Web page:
The hypothalamus region of the brain controls appetite and regulates the release of the hormones, leptin, and ghrelin. Leptin inhibits hunger by creating the sensation of being full. Studies show that CBD increases leptin levels. By suppressing appetite CBD will aid in weight loss. Ghrelin, on the other hand, triggers appetite and hunger.

Ghrelin is stimulated by CB1 receptors. Owing to CBD being an effective CB1 blocker, it will decrease ghrelin production, and thus appetite. Animal studies have shown that rats given CBD ate significantly less food compared to those that had not been given CBD.

Another study, published by Farrimond et al. in 2012, examined the impact of different phytocannabinoids, like cannabinol (CBN) and CBD, on the feeding patterns of rats. The study demonstrated that while CBN increased food consumption and weight gain, CBD decreased food intake and weight gain. This result occurred due to the “fat browning” process of WAT to BAT, promoted by CBD.

CBD Effect on weight gain caused by Type 2 Diabetes

For individuals with obesity or type 2 diabetes, an imbalance in their endocannabinoid system may a reason why some may struggle to lose weight. The endocannabinoid system aids in energy regulation in the adipose tissue of the abdominal area. When the system is overly regulated, it may cause excessive fat buildup in the stomach. It may further reduce adiponectin release, a protein that controls glucose levels and the breakdown of fatty acids. This chain reaction leads to increased appetite and additional fat gain. But, CBD can help to re-balance the system by promoting fat breakdown, metabolism, and mitochondria activity.

One study conducted by the University of Miami, involved the surveying of thousands of people. It found that cannabinoid users had lower blood sugar levels, and less chance of developing diabetes, heart disease, and obesity. Insulin aids in keeping your blood glucose level from getting too low or too high.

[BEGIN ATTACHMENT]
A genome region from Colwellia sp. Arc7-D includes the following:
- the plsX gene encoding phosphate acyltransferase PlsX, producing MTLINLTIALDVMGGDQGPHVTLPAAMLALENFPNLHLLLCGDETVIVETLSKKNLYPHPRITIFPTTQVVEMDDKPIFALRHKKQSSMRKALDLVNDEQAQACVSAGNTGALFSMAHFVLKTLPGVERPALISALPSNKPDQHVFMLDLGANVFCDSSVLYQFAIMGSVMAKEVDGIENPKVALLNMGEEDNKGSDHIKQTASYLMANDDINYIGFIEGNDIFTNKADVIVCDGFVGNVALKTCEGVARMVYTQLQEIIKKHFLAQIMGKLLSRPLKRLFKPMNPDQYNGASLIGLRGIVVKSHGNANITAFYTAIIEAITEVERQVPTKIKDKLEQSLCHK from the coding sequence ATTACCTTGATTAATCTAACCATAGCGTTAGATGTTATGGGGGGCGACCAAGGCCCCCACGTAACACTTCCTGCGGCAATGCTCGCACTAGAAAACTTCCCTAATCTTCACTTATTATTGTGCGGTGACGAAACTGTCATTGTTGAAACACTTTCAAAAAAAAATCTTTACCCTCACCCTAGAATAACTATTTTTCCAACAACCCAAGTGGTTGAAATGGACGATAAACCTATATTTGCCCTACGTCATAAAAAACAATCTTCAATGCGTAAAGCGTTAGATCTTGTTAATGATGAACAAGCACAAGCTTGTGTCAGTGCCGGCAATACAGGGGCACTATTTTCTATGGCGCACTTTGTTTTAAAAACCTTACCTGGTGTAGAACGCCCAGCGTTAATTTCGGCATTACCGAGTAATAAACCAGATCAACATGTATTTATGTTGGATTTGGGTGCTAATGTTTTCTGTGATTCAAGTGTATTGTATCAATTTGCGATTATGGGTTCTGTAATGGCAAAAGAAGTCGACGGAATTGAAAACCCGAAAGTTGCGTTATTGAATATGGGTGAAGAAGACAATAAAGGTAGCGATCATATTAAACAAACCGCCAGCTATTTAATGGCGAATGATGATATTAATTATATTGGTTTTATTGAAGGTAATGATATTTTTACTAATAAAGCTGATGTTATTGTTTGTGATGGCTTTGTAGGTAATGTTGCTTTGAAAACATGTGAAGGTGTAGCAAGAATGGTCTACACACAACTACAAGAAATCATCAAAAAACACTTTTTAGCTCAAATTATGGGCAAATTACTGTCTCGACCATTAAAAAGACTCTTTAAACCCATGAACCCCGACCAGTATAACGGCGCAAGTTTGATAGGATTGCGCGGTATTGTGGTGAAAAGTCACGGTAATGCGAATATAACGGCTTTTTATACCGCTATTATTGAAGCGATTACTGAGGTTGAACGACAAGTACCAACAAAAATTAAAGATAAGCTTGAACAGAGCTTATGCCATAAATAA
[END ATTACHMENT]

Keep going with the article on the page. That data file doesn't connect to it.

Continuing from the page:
Consuming a meal can make blood sugar levels shoot up, which then overly increases insulin secretion to compensate. The excess insulin is then stored as fat. Too much unused glucose in the cells will eventually lead to weight gain.

We’ve already learned that by promoting ‘browning’, CBD promotes energy making and therefore fat burning. However, BAT has also been shown to increase glucose tolerance by reducing insulin resistance in the liver and muscle. By stimulating the development of BAT cells, CBD can thus aid in controlling weight gain caused by excess insulin.

Consuming CBD for weight loss

CBD oil has two active ingredients – THC and CBD. CBD oil that is high in THC will act as an appetite stimulant. This is because THC attaches to the receptors in the brain, triggering hunger hormones, or what is known as the “munchies”. Instead, CBD oil that is high in CBD is what should be used for weight loss. Low doses should be used initially. High amounts may cause the endocannabinoid system to become overactive resulting in weight gain, or metabolic dysfunction.

SOURCES:
https://www.ncbi.nlm.nih.gov/pubmed/28587326
https://www.ncbi.nlm.nih.gov/pubmed/26505059
https://www.ncbi.nlm.nih.gov/pubmed/25635955